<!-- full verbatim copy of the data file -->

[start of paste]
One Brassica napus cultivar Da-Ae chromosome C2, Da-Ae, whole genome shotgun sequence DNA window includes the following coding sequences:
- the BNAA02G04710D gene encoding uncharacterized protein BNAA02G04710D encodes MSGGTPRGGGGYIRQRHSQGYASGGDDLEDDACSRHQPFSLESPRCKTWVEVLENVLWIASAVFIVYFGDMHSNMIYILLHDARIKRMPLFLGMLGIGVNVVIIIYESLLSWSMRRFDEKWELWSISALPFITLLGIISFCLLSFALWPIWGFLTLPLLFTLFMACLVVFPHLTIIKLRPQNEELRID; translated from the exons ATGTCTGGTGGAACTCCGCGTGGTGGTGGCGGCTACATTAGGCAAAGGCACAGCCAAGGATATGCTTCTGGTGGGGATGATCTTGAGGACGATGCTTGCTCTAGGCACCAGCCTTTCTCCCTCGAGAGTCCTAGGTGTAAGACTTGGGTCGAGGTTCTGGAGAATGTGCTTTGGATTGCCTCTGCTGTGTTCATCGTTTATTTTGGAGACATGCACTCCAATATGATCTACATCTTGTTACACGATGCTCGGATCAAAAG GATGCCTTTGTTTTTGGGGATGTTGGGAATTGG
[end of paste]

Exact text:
One Brassica napus cultivar Da-Ae chromosome C2, Da-Ae, whole genome shotgun sequence DNA window includes the following coding sequences:
- the BNAA02G04710D gene encoding uncharacterized protein BNAA02G04710D encodes MSGGTPRGGGGYIRQRHSQGYASGGDDLEDDACSRHQPFSLESPRCKTWVEVLENVLWIASAVFIVYFGDMHSNMIYILLHDARIKRMPLFLGMLGIGVNVVIIIYESLLSWSMRRFDEKWELWSISALPFITLLGIISFCLLSFALWPIWGFLTLPLLFTLFMACLVVFPHLTIIKLRPQNEELRID; translated from the exons ATGTCTGGTGGAACTCCGCGTGGTGGTGGCGGCTACATTAGGCAAAGGCACAGCCAAGGATATGCTTCTGGTGGGGATGATCTTGAGGACGATGCTTGCTCTAGGCACCAGCCTTTCTCCCTCGAGAGTCCTAGGTGTAAGACTTGGGTCGAGGTTCTGGAGAATGTGCTTTGGATTGCCTCTGCTGTGTTCATCGTTTATTTTGGAGACATGCACTCCAATATGATCTACATCTTGTTACACGATGCTCGGATCAAAAG GATGCCTTTGTTTTTGGGGATGTTGGGAATTGG